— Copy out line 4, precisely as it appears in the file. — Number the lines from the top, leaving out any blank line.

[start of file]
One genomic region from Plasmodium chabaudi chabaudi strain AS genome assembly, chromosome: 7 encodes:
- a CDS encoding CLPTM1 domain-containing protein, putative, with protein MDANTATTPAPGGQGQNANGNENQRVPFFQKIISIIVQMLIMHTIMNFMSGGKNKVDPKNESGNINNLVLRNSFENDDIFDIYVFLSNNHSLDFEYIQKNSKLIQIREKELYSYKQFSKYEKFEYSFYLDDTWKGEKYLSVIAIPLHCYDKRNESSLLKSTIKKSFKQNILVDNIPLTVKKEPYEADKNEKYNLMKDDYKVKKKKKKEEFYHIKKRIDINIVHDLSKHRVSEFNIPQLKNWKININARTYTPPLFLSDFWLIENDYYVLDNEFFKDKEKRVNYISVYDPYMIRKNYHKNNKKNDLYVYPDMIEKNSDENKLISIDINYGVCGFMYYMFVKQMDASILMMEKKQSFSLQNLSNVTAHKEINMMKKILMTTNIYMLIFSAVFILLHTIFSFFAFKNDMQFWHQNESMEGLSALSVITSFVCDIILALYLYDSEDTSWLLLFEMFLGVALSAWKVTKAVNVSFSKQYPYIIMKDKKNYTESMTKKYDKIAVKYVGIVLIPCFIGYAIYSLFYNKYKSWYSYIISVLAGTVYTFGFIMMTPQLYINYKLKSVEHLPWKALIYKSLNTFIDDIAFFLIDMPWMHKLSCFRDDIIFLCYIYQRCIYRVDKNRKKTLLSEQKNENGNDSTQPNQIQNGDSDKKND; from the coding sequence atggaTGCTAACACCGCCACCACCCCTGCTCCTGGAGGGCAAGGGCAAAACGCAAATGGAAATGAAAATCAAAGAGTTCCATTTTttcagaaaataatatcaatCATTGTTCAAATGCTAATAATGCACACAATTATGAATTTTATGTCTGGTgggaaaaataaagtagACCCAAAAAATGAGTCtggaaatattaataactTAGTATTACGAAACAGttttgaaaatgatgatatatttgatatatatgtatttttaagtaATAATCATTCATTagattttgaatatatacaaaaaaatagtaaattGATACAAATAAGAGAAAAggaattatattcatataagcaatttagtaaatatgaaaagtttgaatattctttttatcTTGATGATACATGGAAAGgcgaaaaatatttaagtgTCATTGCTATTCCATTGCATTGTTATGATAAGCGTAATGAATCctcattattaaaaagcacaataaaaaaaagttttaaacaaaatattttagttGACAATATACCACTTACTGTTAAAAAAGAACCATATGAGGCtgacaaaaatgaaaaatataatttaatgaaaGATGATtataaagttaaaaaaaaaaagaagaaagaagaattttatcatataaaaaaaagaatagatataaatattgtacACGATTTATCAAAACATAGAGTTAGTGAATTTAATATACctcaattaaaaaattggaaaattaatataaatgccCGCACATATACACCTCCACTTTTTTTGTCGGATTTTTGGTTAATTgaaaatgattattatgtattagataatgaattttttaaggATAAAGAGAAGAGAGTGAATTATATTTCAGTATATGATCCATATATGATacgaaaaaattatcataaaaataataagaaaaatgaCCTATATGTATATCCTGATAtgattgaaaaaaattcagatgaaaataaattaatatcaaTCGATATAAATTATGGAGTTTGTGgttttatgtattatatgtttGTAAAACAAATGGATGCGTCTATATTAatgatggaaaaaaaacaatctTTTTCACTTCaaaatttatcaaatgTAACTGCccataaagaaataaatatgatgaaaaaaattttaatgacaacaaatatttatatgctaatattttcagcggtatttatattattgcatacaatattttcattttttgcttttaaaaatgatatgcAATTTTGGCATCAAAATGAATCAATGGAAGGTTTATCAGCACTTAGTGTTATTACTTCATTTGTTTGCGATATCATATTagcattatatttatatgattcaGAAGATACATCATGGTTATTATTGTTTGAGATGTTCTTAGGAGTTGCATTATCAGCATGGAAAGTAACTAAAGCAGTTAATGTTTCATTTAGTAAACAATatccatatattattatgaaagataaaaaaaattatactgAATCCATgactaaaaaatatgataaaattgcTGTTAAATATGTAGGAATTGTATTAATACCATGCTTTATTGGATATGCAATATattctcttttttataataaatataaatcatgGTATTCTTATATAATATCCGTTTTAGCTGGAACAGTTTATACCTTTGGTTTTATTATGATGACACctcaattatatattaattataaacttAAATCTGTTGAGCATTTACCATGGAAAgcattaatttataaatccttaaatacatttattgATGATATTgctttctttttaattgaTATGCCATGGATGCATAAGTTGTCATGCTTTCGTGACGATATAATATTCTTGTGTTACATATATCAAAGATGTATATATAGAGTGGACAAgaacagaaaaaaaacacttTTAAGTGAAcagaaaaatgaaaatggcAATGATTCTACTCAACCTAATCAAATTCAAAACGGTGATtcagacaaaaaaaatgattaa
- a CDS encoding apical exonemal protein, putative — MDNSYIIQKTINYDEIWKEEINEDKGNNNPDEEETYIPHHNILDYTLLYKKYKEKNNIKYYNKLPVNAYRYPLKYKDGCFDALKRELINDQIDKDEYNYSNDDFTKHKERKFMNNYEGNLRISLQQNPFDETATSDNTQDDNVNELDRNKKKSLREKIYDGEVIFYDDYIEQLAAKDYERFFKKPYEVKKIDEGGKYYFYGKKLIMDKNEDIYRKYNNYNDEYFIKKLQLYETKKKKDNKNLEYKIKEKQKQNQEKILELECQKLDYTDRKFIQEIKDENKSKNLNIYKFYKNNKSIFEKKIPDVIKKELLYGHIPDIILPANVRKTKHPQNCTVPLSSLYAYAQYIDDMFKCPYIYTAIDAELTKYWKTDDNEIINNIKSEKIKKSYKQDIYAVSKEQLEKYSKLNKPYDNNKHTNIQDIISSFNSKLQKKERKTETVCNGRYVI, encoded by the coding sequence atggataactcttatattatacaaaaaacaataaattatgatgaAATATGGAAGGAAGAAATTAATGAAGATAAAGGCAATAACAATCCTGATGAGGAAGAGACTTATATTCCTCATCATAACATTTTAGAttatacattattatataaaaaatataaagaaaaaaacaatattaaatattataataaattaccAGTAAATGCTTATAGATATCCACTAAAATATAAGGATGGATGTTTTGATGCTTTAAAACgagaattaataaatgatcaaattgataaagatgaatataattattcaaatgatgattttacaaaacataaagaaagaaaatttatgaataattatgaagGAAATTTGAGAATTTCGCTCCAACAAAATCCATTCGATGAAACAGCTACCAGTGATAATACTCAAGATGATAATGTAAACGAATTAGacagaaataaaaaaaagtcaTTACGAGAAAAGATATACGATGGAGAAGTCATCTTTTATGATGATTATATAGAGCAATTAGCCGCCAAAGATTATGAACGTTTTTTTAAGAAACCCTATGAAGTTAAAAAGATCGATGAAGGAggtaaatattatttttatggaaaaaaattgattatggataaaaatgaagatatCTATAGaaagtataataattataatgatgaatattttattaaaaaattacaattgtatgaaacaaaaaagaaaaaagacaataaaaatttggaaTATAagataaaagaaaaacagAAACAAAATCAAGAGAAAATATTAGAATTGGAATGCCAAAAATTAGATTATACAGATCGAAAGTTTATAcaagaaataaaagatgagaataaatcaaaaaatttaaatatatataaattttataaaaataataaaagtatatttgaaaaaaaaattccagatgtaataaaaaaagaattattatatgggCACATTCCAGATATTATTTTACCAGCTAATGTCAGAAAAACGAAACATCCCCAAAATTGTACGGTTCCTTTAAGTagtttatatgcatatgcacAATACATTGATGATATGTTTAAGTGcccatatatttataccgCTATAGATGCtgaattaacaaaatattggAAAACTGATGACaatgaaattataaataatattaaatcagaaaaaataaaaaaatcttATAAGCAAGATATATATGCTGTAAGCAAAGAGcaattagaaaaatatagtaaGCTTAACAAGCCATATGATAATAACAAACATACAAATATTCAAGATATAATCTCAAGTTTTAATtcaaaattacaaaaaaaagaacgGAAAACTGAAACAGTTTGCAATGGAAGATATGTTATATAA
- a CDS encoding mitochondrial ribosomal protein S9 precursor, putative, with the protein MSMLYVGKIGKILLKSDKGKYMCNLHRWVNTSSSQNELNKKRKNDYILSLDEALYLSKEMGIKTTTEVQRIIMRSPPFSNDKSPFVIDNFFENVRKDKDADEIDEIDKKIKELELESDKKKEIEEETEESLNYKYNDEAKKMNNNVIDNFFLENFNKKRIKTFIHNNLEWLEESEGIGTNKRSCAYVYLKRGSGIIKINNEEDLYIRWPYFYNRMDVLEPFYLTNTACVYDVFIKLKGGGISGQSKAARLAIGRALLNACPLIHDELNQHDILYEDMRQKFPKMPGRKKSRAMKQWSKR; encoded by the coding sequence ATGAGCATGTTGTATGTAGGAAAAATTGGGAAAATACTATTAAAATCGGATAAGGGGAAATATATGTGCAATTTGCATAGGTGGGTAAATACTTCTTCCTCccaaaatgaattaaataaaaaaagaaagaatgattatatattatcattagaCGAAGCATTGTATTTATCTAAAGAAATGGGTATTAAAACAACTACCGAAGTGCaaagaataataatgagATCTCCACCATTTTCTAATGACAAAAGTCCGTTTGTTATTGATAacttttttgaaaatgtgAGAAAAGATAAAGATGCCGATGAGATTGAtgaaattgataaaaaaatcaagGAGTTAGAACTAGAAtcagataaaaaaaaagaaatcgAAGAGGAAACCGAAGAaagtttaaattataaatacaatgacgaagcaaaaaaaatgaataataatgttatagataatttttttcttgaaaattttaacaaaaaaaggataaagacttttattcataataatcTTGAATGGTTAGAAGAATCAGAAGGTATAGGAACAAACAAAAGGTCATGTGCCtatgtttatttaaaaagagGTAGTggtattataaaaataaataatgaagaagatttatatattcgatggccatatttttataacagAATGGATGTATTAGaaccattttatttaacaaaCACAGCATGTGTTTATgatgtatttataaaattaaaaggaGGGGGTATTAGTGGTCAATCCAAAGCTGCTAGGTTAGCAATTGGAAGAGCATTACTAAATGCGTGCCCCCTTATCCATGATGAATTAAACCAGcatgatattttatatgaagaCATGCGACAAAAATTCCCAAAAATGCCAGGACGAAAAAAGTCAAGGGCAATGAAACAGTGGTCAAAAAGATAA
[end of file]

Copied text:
- a CDS encoding mitochondrial ribosomal protein S9 precursor, putative, with the protein MSMLYVGKIGKILLKSDKGKYMCNLHRWVNTSSSQNELNKKRKNDYILSLDEALYLSKEMGIKTTTEVQRIIMRSPPFSNDKSPFVIDNFFENVRKDKDADEIDEIDKKIKELELESDKKKEIEEETEESLNYKYNDEAKKMNNNVIDNFFLENFNKKRIKTFIHNNLEWLEESEGIGTNKRSCAYVYLKRGSGIIKINNEEDLYIRWPYFYNRMDVLEPFYLTNTACVYDVFIKLKGGGISGQSKAARLAIGRALLNACPLIHDELNQHDILYEDMRQKFPKMPGRKKSRAMKQWSKR; encoded by the coding sequence ATGAGCATGTTGTATGTAGGAAAAATTGGGAAAATACTATTAAAATCGGATAAGGGGAAATATATGTGCAATTTGCATAGGTGGGTAAATACTTCTTCCTCccaaaatgaattaaataaaaaaagaaagaatgattatatattatcattagaCGAAGCATTGTATTTATCTAAAGAAATGGGTATTAAAACAACTACCGAAGTGCaaagaataataatgagATCTCCACCATTTTCTAATGACAAAAGTCCGTTTGTTATTGATAacttttttgaaaatgtgAGAAAAGATAAAGATGCCGATGAGATTGAtgaaattgataaaaaaatcaagGAGTTAGAACTAGAAtcagataaaaaaaaagaaatcgAAGAGGAAACCGAAGAaagtttaaattataaatacaatgacgaagcaaaaaaaatgaataataatgttatagataatttttttcttgaaaattttaacaaaaaaaggataaagacttttattcataataatcTTGAATGGTTAGAAGAATCAGAAGGTATAGGAACAAACAAAAGGTCATGTGCCtatgtttatttaaaaagagGTAGTggtattataaaaataaataatgaagaagatttatatattcgatggccatatttttataacagAATGGATGTATTAGaaccattttatttaacaaaCACAGCATGTGTTTATgatgtatttataaaattaaaaggaGGGGGTATTAGTGGTCAATCCAAAGCTGCTAGGTTAGCAATTGGAAGAGCATTACTAAATGCGTGCCCCCTTATCCATGATGAATTAAACCAGcatgatattttatatgaagaCATGCGACAAAAATTCCCAAAAATGCCAGGACGAAAAAAGTCAAGGGCAATGAAACAGTGGTCAAAAAGATAA